Apple Inc. (NASDAQ:AAPL) confirmed the retirement of Greg Christie, its chief of human interface team responsible in designing the iOS software that powers its products such as the iPhone and iPad.

Christie is one of the inventors of several of the patented technologies integrated in the iPhone including the “slide to unlock system,” which is one of the patents in question in the ongoing case between Apple Inc. (NASDAQ:AAPL) and Samsung Electronics Co. Ltd (KRX:005935).

Jony Ive, senior vice president of design and was considered by the late Steve Jobs as his “spiritual partner” will take over the software design team led by Christie. Ive will now have full control of the overall design of the products of Apple Inc. (NASDAQ:AAPL).

An earlier report from 9to5Mac suggested that Christie’s departure was caused by a “friction” between him and Ive. According to the site, the executives clashed regarding the design direction during the development of the iOS 7 released in September last year.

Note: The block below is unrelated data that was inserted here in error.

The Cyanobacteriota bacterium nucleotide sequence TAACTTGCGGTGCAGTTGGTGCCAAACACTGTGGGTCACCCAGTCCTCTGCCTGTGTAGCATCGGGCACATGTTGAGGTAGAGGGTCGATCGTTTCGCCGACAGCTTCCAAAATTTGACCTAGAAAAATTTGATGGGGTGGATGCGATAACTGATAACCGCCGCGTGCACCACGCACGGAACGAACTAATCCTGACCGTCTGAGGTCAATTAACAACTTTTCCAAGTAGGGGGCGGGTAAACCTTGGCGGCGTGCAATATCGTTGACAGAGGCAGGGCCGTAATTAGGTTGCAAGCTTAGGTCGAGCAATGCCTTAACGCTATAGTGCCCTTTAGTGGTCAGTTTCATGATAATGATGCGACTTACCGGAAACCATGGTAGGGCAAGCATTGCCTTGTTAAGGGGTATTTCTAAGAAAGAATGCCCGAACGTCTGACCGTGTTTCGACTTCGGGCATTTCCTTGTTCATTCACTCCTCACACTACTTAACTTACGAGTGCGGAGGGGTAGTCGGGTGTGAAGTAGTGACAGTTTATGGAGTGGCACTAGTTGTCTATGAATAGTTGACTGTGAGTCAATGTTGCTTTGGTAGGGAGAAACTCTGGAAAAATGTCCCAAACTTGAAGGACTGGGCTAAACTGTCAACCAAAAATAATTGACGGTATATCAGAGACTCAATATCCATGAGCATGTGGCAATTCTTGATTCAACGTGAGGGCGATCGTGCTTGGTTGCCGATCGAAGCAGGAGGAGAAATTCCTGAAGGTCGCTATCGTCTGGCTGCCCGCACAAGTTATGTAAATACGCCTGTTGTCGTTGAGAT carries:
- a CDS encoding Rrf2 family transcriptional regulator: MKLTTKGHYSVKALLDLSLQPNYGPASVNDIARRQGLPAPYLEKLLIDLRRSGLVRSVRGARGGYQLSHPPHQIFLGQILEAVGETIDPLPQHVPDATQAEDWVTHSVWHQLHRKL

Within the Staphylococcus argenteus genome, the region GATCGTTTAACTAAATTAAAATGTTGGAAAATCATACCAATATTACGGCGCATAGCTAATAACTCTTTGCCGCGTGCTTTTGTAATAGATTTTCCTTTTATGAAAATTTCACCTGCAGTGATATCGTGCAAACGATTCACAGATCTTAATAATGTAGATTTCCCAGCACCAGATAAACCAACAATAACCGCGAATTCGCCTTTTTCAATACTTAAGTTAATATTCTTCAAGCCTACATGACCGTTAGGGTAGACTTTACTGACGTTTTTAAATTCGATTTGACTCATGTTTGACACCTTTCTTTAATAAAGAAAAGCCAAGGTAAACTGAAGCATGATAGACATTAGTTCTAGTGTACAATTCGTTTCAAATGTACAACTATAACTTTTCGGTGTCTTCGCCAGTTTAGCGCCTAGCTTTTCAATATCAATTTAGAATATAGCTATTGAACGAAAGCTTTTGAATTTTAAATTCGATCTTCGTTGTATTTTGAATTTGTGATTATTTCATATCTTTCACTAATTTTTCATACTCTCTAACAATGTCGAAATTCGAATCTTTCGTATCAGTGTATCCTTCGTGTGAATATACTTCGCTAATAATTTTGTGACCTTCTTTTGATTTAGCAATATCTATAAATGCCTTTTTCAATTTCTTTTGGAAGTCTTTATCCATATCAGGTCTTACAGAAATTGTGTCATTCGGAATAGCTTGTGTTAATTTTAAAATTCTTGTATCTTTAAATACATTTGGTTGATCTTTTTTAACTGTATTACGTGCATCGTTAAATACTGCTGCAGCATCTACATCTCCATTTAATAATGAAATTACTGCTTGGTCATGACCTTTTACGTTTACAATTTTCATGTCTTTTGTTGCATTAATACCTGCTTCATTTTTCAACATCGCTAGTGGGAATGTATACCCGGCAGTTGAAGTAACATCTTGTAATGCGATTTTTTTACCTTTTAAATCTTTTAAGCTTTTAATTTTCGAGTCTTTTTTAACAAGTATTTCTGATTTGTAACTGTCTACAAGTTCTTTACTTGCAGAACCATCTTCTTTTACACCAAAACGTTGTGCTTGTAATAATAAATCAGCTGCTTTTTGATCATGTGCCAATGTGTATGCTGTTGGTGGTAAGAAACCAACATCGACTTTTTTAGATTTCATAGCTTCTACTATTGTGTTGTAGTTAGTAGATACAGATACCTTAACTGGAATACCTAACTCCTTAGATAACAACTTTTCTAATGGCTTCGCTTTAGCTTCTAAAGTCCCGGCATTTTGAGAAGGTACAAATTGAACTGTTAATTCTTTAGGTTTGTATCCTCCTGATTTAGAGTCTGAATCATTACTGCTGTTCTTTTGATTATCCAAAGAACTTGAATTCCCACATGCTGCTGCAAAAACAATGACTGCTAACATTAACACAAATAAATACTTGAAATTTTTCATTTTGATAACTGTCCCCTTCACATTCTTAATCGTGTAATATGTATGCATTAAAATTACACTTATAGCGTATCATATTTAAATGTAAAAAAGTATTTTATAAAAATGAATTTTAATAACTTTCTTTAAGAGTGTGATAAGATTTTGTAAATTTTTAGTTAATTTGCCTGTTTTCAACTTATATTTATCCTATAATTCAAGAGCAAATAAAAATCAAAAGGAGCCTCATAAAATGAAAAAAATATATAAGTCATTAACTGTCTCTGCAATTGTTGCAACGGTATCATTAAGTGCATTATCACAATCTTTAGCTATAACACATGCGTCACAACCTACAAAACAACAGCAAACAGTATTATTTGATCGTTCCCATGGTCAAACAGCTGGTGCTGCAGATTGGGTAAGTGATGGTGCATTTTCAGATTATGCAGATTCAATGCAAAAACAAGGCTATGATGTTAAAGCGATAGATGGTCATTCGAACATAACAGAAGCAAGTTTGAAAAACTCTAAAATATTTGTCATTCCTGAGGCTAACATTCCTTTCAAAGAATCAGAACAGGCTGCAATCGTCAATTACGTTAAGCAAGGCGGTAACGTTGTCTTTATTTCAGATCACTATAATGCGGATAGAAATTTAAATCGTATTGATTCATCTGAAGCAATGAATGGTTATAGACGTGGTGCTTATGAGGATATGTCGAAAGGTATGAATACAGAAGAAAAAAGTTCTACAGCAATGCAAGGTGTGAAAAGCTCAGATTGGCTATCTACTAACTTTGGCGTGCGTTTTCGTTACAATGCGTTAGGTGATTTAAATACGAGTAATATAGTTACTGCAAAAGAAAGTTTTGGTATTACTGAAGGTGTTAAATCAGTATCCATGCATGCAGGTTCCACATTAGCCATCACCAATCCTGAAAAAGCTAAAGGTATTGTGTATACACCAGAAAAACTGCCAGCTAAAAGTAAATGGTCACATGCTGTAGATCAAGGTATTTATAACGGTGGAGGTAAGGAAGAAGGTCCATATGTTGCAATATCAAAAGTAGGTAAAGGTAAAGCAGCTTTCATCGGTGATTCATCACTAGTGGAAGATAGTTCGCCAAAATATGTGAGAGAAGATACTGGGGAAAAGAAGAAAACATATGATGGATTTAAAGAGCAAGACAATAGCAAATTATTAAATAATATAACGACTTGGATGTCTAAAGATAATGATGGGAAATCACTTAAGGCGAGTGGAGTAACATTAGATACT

A related report from Tech Crunch indicated that Christie’s departure was known several weeks earlier, and there is less or lack of drama in the leadership transition. The site noted, “If there was any ill-will between Christie and Ive, it doesn’t appear to have taken the form of any open conflict and a flare-up of friction was apparently not behind this exit

A spokesperson for Apple Inc. (NASDAQ:AAPL) said, “Greg has been planning to retire later this year after nearly 20 years at Apple. He has made vital contributions to Apple products across the board and built a world-class human interface team, which has worked closely with Jony for many years.”

Separately, Apple Inc. (NASDAQ:AAPL) reportedly hired high-level baseband hardware engineers from Broadcom, which ignited speculations that it is planning to develop its own baseband processors.

The two engineers who joined the tech giant were Paul Chang and Xiping Wang. Both executives worked for Broadcom for more than a decade. Chang led RF Hardware while Xiping served as design engineer and hardware development manager at Broadcom.